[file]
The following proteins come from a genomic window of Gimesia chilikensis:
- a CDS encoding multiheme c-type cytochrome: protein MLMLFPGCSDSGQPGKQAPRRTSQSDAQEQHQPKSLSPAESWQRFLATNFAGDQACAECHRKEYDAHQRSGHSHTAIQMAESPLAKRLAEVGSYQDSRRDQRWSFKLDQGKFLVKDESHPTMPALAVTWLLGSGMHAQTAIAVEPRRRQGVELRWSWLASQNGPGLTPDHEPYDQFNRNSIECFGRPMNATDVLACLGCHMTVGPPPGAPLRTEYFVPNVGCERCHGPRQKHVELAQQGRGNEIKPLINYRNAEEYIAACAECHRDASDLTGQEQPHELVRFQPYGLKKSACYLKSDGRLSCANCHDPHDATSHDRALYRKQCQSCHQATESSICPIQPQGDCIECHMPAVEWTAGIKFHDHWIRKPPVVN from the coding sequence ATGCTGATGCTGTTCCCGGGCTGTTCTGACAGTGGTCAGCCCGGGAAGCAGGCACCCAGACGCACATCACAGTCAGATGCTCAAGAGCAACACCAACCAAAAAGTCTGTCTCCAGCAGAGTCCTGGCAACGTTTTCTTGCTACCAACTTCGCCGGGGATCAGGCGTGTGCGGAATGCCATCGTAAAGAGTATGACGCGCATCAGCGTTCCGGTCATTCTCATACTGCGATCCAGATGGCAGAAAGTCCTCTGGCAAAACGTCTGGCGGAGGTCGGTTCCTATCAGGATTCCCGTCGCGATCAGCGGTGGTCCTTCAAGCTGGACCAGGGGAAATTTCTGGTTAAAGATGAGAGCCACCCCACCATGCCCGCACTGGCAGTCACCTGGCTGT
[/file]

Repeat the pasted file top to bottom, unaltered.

The following proteins come from a genomic window of Gimesia chilikensis:
- a CDS encoding multiheme c-type cytochrome: protein MLMLFPGCSDSGQPGKQAPRRTSQSDAQEQHQPKSLSPAESWQRFLATNFAGDQACAECHRKEYDAHQRSGHSHTAIQMAESPLAKRLAEVGSYQDSRRDQRWSFKLDQGKFLVKDESHPTMPALAVTWLLGSGMHAQTAIAVEPRRRQGVELRWSWLASQNGPGLTPDHEPYDQFNRNSIECFGRPMNATDVLACLGCHMTVGPPPGAPLRTEYFVPNVGCERCHGPRQKHVELAQQGRGNEIKPLINYRNAEEYIAACAECHRDASDLTGQEQPHELVRFQPYGLKKSACYLKSDGRLSCANCHDPHDATSHDRALYRKQCQSCHQATESSICPIQPQGDCIECHMPAVEWTAGIKFHDHWIRKPPVVN from the coding sequence ATGCTGATGCTGTTCCCGGGCTGTTCTGACAGTGGTCAGCCCGGGAAGCAGGCACCCAGACGCACATCACAGTCAGATGCTCAAGAGCAACACCAACCAAAAAGTCTGTCTCCAGCAGAGTCCTGGCAACGTTTTCTTGCTACCAACTTCGCCGGGGATCAGGCGTGTGCGGAATGCCATCGTAAAGAGTATGACGCGCATCAGCGTTCCGGTCATTCTCATACTGCGATCCAGATGGCAGAAAGTCCTCTGGCAAAACGTCTGGCGGAGGTCGGTTCCTATCAGGATTCCCGTCGCGATCAGCGGTGGTCCTTCAAGCTGGACCAGGGGAAATTTCTGGTTAAAGATGAGAGCCACCCCACCATGCCCGCACTGGCAGTCACCTGGCTGT